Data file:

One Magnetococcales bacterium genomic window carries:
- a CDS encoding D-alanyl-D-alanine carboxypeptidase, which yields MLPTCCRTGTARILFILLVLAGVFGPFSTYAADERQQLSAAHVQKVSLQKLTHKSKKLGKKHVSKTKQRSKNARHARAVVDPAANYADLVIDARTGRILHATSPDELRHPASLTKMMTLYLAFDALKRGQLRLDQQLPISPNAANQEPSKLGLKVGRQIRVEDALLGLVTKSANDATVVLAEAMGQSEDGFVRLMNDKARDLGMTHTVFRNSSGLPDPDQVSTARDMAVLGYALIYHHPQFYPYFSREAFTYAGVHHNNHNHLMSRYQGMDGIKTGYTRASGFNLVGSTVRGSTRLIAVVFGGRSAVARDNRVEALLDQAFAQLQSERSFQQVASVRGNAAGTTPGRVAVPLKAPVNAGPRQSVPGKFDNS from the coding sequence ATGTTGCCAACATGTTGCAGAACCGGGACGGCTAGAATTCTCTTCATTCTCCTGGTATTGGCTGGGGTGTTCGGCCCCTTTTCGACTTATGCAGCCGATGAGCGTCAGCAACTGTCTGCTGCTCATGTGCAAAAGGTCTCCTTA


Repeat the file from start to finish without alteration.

One Magnetococcales bacterium genomic window carries:
- a CDS encoding D-alanyl-D-alanine carboxypeptidase, which yields MLPTCCRTGTARILFILLVLAGVFGPFSTYAADERQQLSAAHVQKVSLQKLTHKSKKLGKKHVSKTKQRSKNARHARAVVDPAANYADLVIDARTGRILHATSPDELRHPASLTKMMTLYLAFDALKRGQLRLDQQLPISPNAANQEPSKLGLKVGRQIRVEDALLGLVTKSANDATVVLAEAMGQSEDGFVRLMNDKARDLGMTHTVFRNSSGLPDPDQVSTARDMAVLGYALIYHHPQFYPYFSREAFTYAGVHHNNHNHLMSRYQGMDGIKTGYTRASGFNLVGSTVRGSTRLIAVVFGGRSAVARDNRVEALLDQAFAQLQSERSFQQVASVRGNAAGTTPGRVAVPLKAPVNAGPRQSVPGKFDNS from the coding sequence ATGTTGCCAACATGTTGCAGAACCGGGACGGCTAGAATTCTCTTCATTCTCCTGGTATTGGCTGGGGTGTTCGGCCCCTTTTCGACTTATGCAGCCGATGAGCGTCAGCAACTGTCTGCTGCTCATGTGCAAAAGGTCTCCTTA